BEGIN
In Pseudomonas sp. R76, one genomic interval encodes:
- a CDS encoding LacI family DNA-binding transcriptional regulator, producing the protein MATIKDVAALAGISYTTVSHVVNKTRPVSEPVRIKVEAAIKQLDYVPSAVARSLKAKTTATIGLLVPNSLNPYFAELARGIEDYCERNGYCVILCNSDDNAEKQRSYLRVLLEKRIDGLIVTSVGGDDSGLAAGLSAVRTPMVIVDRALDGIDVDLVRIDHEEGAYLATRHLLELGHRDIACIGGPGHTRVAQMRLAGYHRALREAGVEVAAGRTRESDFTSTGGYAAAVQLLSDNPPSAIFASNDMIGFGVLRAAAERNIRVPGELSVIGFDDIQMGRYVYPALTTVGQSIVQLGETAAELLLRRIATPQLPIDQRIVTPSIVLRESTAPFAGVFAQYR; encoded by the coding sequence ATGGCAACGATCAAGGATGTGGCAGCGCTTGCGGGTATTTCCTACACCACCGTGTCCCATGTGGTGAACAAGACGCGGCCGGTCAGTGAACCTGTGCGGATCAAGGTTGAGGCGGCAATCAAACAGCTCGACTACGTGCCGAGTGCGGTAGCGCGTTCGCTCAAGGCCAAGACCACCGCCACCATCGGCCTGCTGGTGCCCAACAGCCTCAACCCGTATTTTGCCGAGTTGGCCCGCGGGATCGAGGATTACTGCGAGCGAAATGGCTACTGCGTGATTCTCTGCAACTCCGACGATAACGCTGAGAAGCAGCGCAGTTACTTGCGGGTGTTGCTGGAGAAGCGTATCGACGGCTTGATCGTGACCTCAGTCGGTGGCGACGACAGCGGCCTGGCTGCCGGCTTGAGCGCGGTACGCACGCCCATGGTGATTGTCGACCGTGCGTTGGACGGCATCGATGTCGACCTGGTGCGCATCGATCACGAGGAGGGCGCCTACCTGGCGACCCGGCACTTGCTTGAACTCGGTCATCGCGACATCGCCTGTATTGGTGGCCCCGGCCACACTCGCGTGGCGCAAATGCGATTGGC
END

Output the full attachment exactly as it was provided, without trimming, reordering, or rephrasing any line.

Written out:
In Pseudomonas sp. R76, one genomic interval encodes:
- a CDS encoding LacI family DNA-binding transcriptional regulator, producing the protein MATIKDVAALAGISYTTVSHVVNKTRPVSEPVRIKVEAAIKQLDYVPSAVARSLKAKTTATIGLLVPNSLNPYFAELARGIEDYCERNGYCVILCNSDDNAEKQRSYLRVLLEKRIDGLIVTSVGGDDSGLAAGLSAVRTPMVIVDRALDGIDVDLVRIDHEEGAYLATRHLLELGHRDIACIGGPGHTRVAQMRLAGYHRALREAGVEVAAGRTRESDFTSTGGYAAAVQLLSDNPPSAIFASNDMIGFGVLRAAAERNIRVPGELSVIGFDDIQMGRYVYPALTTVGQSIVQLGETAAELLLRRIATPQLPIDQRIVTPSIVLRESTAPFAGVFAQYR; encoded by the coding sequence ATGGCAACGATCAAGGATGTGGCAGCGCTTGCGGGTATTTCCTACACCACCGTGTCCCATGTGGTGAACAAGACGCGGCCGGTCAGTGAACCTGTGCGGATCAAGGTTGAGGCGGCAATCAAACAGCTCGACTACGTGCCGAGTGCGGTAGCGCGTTCGCTCAAGGCCAAGACCACCGCCACCATCGGCCTGCTGGTGCCCAACAGCCTCAACCCGTATTTTGCCGAGTTGGCCCGCGGGATCGAGGATTACTGCGAGCGAAATGGCTACTGCGTGATTCTCTGCAACTCCGACGATAACGCTGAGAAGCAGCGCAGTTACTTGCGGGTGTTGCTGGAGAAGCGTATCGACGGCTTGATCGTGACCTCAGTCGGTGGCGACGACAGCGGCCTGGCTGCCGGCTTGAGCGCGGTACGCACGCCCATGGTGATTGTCGACCGTGCGTTGGACGGCATCGATGTCGACCTGGTGCGCATCGATCACGAGGAGGGCGCCTACCTGGCGACCCGGCACTTGCTTGAACTCGGTCATCGCGACATCGCCTGTATTGGTGGCCCCGGCCACACTCGCGTGGCGCAAATGCGATTGGC